Tips for More Successful Surveys

The following post is from Forrest Anderson’s blog, Reputation, Research, Relationships and Messages. Additional comments and tips are strongly encouraged. 

Surveys, when done properly, are a great way to gather the kind of information you can use to create communications campaigns that achieve business objectives. They are based on real information and insight into the target audiences surveyed rather than guesses and assumptions about them. Real information on what they care about, how best to reach them and so forth.

Online surveys are so easy to use that more and more folks are doing surveys themselves. Unfortunately, the insights users get from these surveys frequently are less than they had hoped. They sometimes are even be misleading because of methodological issues I will discuss.

So here are my top tips for all surveys. These are the ones that have come to my mind, and I’m sure many of my research colleagues will have others. I invite them to add their comments.

  1. Understand the business context for the research. Know what business decision will be affected by the research and how.
  2. Get the research question right. Know what you really want to know and how you will use the information in decision support.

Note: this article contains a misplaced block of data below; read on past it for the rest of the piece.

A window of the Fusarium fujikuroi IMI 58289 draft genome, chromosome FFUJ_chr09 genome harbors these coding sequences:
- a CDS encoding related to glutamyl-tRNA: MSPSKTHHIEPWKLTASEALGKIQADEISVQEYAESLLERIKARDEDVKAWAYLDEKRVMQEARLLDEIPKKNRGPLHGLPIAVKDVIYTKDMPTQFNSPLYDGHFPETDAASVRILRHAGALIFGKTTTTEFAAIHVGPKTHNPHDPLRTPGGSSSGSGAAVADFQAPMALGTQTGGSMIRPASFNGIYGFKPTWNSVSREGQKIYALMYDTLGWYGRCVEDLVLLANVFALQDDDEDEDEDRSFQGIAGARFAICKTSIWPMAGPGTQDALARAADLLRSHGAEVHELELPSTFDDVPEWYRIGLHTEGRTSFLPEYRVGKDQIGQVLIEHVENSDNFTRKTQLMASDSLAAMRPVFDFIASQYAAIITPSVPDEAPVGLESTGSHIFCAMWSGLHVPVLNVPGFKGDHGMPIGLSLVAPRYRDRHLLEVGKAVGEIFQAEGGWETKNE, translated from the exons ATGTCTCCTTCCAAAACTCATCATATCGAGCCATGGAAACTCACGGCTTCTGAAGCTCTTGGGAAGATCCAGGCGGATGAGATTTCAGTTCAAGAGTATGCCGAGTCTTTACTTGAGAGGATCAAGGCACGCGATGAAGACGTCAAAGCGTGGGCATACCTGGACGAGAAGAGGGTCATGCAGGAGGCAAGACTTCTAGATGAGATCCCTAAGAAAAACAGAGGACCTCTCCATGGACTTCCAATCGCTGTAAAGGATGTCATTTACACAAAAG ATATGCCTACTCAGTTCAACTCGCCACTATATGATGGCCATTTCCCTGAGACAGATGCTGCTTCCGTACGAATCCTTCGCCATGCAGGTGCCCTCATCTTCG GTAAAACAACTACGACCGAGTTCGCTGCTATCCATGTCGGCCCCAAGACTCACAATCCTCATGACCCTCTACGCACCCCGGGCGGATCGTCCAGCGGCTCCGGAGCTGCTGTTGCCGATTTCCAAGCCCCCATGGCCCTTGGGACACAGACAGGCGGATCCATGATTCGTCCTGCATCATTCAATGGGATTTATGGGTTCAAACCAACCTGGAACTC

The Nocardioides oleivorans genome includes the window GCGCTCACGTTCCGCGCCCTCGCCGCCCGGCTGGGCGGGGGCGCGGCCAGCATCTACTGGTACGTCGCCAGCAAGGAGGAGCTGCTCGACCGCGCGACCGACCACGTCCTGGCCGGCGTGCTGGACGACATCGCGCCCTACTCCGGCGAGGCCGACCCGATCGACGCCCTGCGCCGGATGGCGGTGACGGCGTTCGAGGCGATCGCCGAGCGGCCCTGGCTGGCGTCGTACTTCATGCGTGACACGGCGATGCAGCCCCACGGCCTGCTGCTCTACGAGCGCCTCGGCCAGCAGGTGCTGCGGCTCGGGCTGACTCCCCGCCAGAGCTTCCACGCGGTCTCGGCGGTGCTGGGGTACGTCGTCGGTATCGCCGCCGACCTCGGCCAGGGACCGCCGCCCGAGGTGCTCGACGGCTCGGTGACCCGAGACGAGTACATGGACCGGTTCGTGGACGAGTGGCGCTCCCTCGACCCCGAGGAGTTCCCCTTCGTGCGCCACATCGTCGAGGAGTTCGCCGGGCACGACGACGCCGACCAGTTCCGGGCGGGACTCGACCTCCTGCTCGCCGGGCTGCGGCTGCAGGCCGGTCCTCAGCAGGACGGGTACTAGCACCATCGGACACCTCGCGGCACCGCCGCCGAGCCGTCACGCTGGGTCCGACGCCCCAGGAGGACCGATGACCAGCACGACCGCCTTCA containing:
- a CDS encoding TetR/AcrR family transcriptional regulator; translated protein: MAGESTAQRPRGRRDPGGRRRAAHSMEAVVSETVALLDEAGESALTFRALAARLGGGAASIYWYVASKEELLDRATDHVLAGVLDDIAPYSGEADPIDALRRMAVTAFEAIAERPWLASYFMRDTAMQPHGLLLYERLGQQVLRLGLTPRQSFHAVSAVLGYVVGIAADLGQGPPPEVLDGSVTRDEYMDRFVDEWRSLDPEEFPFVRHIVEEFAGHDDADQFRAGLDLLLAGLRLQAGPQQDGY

3. Design the research correctly. People frequently think they should do a survey when they should be doing focus groups, one-on-one interviews, searching data bases or even going to the library.
  4. Select and sample the right population. Online surveys depend on e-mail addresses, so people doing this kind of research tend to survey the people they have e-mails addresses for. However, they should be thinking about the actual target stakeholder universe and how they can get a representative sample of that universe. Consider that presidential election polls are not done online.
  5. Write questions that do not lead respondents to answer in a specific way (bias the question).
  6. Write questions that offer the answer choices respondents would select, so they can answer honestly and appropriately. For example, I have seen rating scales used that offered only positive responses (“Did you like this class, or did you really like this class?”). In such a case you get a positive rating, but you’ve learned nothing and your results may be misleading.
  7. Develop questionnaires with a logical flow. Flow problems can be jarring to respondents or inadvertently reveal information that biases answers to later questions.
  8. Use question formats that are easy for respondents to manage. For example, do not ask them to rank order the importance of 20 elements.
  9. Keep your questionnaires to two to three minutes, if possible. Try to focus on one topic.
  10. Use graphs and charts to present the data in a form that is easy to grasp. Online survey services and Excel offer ways to easily visualize data. But, for your audience to grasp the data, it is important that you use the right chart or graph for the situation and format it to be easily understood. For example, if you ask respondents which topic they would most like to hear about, your chart should be rank ordered to show the most popular topic at one end and the least popular at the other. This way, your audience will quickly grasp what is important and what is not.